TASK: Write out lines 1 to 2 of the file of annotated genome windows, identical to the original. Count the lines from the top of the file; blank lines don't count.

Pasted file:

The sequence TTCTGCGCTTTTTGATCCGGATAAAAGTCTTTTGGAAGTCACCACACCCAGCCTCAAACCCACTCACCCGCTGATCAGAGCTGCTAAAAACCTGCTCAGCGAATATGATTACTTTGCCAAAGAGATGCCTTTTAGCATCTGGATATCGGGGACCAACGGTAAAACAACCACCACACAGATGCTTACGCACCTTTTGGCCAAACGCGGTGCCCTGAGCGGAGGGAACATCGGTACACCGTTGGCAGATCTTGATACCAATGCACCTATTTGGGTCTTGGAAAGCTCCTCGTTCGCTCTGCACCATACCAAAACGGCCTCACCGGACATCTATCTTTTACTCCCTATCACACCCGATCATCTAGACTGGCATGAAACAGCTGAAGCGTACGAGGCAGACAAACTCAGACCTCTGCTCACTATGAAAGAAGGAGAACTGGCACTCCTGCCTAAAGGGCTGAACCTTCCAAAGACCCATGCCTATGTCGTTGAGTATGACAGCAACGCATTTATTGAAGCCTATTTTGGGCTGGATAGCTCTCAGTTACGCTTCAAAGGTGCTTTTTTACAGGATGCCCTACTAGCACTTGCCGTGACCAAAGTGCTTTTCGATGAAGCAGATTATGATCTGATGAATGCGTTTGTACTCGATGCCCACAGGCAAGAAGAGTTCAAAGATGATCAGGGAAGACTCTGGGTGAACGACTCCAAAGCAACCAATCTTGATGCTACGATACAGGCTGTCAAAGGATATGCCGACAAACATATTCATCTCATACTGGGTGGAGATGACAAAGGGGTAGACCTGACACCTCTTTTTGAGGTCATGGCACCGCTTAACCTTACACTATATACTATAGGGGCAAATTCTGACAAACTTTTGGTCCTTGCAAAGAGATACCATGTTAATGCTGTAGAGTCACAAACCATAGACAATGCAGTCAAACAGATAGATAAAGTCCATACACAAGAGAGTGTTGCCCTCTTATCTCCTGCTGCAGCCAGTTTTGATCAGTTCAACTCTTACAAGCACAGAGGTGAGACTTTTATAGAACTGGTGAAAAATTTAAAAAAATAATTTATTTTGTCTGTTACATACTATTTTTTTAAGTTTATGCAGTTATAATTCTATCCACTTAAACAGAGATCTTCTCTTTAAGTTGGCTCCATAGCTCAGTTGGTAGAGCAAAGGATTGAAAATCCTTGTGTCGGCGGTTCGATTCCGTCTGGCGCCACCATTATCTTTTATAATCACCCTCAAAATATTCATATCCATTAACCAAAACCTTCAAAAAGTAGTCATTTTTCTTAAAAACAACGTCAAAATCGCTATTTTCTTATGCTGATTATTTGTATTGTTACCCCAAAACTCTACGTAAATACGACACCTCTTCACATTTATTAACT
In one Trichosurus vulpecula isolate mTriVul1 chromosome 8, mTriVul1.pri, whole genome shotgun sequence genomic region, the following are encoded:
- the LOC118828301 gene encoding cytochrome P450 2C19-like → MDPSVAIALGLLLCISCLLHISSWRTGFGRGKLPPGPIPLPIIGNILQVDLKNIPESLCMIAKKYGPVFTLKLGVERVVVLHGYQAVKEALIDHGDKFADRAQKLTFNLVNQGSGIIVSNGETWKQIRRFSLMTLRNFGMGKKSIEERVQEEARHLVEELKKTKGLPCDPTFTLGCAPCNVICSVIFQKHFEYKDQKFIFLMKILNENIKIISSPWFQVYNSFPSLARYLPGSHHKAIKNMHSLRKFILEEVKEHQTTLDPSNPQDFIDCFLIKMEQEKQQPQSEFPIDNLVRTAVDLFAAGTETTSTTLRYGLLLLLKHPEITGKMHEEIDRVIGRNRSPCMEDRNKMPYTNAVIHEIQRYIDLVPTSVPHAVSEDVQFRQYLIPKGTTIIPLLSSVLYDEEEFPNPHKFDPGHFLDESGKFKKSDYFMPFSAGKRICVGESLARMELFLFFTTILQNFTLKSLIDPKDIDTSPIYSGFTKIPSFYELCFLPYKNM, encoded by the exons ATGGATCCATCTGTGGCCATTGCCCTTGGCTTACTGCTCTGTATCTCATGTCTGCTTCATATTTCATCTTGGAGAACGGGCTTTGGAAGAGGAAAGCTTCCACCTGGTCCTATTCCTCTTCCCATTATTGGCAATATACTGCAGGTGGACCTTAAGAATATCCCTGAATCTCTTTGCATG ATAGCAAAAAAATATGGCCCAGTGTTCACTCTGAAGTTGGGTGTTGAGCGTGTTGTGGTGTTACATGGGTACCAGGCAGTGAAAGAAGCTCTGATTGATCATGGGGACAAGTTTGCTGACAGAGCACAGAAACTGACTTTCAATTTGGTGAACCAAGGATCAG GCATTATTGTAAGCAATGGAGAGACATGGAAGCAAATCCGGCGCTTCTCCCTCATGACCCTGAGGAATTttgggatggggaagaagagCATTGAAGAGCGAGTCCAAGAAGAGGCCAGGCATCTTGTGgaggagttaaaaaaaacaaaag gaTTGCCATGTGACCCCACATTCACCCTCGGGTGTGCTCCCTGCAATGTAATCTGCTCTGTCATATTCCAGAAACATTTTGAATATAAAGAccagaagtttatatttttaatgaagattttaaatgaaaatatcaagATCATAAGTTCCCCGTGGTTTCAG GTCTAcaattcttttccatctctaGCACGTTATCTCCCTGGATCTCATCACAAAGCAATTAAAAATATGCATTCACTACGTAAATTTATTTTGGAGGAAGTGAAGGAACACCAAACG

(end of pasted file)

The sequence TTCTGCGCTTTTTGATCCGGATAAAAGTCTTTTGGAAGTCACCACACCCAGCCTCAAACCCACTCACCCGCTGATCAGAGCTGCTAAAAACCTGCTCAGCGAATATGATTACTTTGCCAAAGAGATGCCTTTTAGCATCTGGATATCGGGGACCAACGGTAAAACAACCACCACACAGATGCTTACGCACCTTTTGGCCAAACGCGGTGCCCTGAGCGGAGGGAACATCGGTACACCGTTGGCAGATCTTGATACCAATGCACCTATTTGGGTCTTGGAAAGCTCCTCGTTCGCTCTGCACCATACCAAAACGGCCTCACCGGACATCTATCTTTTACTCCCTATCACACCCGATCATCTAGACTGGCATGAAACAGCTGAAGCGTACGAGGCAGACAAACTCAGACCTCTGCTCACTATGAAAGAAGGAGAACTGGCACTCCTGCCTAAAGGGCTGAACCTTCCAAAGACCCATGCCTATGTCGTTGAGTATGACAGCAACGCATTTATTGAAGCCTATTTTGGGCTGGATAGCTCTCAGTTACGCTTCAAAGGTGCTTTTTTACAGGATGCCCTACTAGCACTTGCCGTGACCAAAGTGCTTTTCGATGAAGCAGATTATGATCTGATGAATGCGTTTGTACTCGATGCCCACAGGCAAGAAGAGTTCAAAGATGATCAGGGAAGACTCTGGGTGAACGACTCCAAAGCAACCAATCTTGATGCTACGATACAGGCTGTCAAAGGATATGCCGACAAACATATTCATCTCATACTGGGTGGAGATGACAAAGGGGTAGACCTGACACCTCTTTTTGAGGTCATGGCACCGCTTAACCTTACACTATATACTATAGGGGCAAATTCTGACAAACTTTTGGTCCTTGCAAAGAGATACCATGTTAATGCTGTAGAGTCACAAACCATAGACAATGCAGTCAAACAGATAGATAAAGTCCATACACAAGAGAGTGTTGCCCTCTTATCTCCTGCTGCAGCCAGTTTTGATCAGTTCAACTCTTACAAGCACAGAGGTGAGACTTTTATAGAACTGGTGAAAAATTTAAAAAAATAATTTATTTTGTCTGTTACATACTATTTTTTTAAGTTTATGCAGTTATAATTCTATCCACTTAAACAGAGATCTTCTCTTTAAGTTGGCTCCATAGCTCAGTTGGTAGAGCAAAGGATTGAAAATCCTTGTGTCGGCGGTTCGATTCCGTCTGGCGCCACCATTATCTTTTATAATCACCCTCAAAATATTCATATCCATTAACCAAAACCTTCAAAAAGTAGTCATTTTTCTTAAAAACAACGTCAAAATCGCTATTTTCTTATGCTGATTATTTGTATTGTTACCCCAAAACTCTACGTAAATACGACACCTCTTCACATTTATTAACT
In one Trichosurus vulpecula isolate mTriVul1 chromosome 8, mTriVul1.pri, whole genome shotgun sequence genomic region, the following are encoded: